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Andrew J. Ferchland
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Marcia Gay Harden,
After saving her daughter from an accident Joanna wakes up in the hospital in an alternate world where nothing is as it should be. Someone else lives in her house, her daughter is gone and everyone calls her Sarah. The problem is Sarah is suspected of murdering her son. The only person to believe her is her doctor who has fallen for her. With his help she tries to unravel the mystery and get back to her own life. Written by
Les MacDonald at <firstname.lastname@example.org>
Parallel Universe Concept Handled Weakly In Careless Made For Television Affair.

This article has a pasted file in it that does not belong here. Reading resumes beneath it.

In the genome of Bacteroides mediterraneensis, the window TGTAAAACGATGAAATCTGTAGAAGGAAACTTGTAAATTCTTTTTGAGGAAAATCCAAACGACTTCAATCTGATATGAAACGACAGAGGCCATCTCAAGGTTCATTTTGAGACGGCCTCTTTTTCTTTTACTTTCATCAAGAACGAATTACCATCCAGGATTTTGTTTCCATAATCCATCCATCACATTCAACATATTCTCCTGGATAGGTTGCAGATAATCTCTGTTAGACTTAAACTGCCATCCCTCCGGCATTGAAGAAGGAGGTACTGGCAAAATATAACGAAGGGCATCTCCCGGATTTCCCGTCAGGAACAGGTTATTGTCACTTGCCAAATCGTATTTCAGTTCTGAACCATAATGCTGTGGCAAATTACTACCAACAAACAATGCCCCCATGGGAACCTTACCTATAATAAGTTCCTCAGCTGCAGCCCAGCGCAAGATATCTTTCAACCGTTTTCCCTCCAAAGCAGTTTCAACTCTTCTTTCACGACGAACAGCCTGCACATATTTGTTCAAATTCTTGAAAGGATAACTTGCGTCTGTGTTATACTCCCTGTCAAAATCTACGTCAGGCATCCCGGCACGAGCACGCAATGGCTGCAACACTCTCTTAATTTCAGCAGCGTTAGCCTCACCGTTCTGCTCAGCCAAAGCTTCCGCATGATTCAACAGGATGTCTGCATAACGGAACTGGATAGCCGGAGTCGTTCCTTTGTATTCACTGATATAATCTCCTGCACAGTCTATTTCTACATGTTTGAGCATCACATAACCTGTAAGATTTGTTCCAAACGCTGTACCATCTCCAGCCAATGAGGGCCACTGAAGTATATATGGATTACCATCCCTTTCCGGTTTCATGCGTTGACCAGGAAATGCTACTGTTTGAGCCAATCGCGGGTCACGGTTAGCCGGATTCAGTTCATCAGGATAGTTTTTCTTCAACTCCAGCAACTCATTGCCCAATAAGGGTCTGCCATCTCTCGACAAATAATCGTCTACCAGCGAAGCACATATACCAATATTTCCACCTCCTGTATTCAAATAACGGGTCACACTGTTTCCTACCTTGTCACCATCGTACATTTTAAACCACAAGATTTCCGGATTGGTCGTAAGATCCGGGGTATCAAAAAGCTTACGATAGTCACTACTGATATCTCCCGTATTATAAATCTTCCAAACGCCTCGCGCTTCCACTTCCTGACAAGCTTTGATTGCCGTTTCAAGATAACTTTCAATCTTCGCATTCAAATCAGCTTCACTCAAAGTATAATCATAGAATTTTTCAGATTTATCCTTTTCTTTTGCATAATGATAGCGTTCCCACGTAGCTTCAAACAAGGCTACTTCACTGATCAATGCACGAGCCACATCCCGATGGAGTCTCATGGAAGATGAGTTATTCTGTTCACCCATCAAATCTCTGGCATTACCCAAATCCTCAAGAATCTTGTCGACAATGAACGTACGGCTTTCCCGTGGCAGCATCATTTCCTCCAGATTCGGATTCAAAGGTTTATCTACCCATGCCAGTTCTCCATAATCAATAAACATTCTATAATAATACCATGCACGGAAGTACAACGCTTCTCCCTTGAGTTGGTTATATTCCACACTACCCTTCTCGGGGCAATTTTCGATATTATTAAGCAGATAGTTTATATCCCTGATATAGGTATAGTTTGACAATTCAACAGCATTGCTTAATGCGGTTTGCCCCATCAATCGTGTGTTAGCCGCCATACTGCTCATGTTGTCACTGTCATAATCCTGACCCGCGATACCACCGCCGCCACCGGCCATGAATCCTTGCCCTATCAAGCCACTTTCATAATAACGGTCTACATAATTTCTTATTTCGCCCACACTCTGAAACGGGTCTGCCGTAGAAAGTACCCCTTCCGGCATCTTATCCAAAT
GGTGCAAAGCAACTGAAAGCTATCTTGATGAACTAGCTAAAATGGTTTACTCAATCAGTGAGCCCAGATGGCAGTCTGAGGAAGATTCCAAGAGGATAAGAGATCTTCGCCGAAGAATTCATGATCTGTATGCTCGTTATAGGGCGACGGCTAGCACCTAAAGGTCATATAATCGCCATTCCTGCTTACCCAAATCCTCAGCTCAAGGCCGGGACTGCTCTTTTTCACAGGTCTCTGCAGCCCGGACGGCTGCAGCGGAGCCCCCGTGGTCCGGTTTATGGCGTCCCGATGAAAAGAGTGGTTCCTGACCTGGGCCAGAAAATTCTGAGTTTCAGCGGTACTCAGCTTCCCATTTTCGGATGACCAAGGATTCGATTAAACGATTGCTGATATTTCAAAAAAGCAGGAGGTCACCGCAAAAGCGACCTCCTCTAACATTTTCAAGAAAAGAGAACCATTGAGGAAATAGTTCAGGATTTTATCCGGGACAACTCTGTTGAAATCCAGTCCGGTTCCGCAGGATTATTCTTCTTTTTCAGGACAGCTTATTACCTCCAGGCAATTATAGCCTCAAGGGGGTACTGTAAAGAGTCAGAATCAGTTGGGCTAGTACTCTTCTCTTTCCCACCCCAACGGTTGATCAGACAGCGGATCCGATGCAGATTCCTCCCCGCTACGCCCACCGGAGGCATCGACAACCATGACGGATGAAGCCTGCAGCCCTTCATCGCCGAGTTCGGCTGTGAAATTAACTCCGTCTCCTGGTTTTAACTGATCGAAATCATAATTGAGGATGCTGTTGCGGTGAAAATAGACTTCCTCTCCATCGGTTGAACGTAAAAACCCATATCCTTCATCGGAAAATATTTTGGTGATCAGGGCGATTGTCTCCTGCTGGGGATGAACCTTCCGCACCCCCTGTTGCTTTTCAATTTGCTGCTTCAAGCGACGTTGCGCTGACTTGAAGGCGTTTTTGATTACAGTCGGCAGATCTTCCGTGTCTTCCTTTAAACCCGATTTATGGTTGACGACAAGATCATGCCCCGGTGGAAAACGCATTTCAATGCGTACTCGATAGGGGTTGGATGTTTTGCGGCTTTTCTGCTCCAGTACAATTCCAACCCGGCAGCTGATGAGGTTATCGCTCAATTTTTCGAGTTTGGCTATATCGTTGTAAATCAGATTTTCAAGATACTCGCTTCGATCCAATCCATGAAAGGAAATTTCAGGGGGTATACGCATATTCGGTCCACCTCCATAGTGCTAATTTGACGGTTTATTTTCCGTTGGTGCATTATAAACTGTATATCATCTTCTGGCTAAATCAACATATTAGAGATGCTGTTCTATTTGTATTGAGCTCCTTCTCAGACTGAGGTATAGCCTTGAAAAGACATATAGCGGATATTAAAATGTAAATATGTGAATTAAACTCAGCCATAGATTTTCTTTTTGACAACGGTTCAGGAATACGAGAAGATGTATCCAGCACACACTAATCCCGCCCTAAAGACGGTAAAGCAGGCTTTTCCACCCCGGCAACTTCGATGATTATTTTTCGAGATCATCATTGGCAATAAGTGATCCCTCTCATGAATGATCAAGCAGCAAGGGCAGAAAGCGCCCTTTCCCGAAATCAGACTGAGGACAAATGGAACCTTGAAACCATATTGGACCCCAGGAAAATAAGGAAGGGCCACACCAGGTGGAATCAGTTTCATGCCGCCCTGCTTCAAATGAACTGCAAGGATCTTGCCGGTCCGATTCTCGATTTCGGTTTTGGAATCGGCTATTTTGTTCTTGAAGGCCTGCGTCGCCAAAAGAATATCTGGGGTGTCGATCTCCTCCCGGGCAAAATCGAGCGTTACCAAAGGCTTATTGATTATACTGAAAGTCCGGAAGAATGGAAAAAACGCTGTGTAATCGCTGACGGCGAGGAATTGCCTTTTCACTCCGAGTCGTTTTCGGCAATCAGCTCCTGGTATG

A promising subject from which to craft absorbing narrative design: an awareness of the existence of spatial dimensions parallel to our own, made more compelling by a widespread latter-day theory among physicists that the concept of time itself is a spurious construct, is treated here as merely an element for the production of a silly science fantasy story, having a weak merger of talent that condemns the film to failure from its onset. Any possible form of dramatic intent wants drive in this simple-minded tale based upon inferior material, an account telling of Joanna Burke (Sherilyn Fenn) who has ostensibly moved over into "the other side" after being mowed down by a semi-trailer truck as she is saving the life of her young daughter who is about to be flattened by the same vehicle. After awakening in a hospital, Joanna is informed that she is actually Sarah Randolph, whereas Joanna Burke and her daughter do not, in fact, exist, and it falls upon bewildered Joanna to solve this puzzle of her identity, a task for which she might not have competence, and exacerbated by Sarah's being of an unpleasant sort, perhaps to the point of having strangled her eight year old son to death. A romantic thread is unsurprisingly engendered when the physician treating Joanna/Sarah, played by Thomas Gibson, is determined to become involved with her predicament, and the two struggle along together, when not embracing or seeking to avoid close attention being paid to murder suspect Sarah by a zealous police detective who seemingly has only the Randolph homicide case assigned to him. Overly discursive plot development effaces any chance of suspense being constructed, particularly as to whether or not Joanna will be able to regain her former self along with her daughter, thereby creating only weak entertainment from a film that is further stricken by a glut of risible flaws in logic and continuity, not solely within the screenplay, but additionally relating to rather queer medical and law enforcement policies and procedures.
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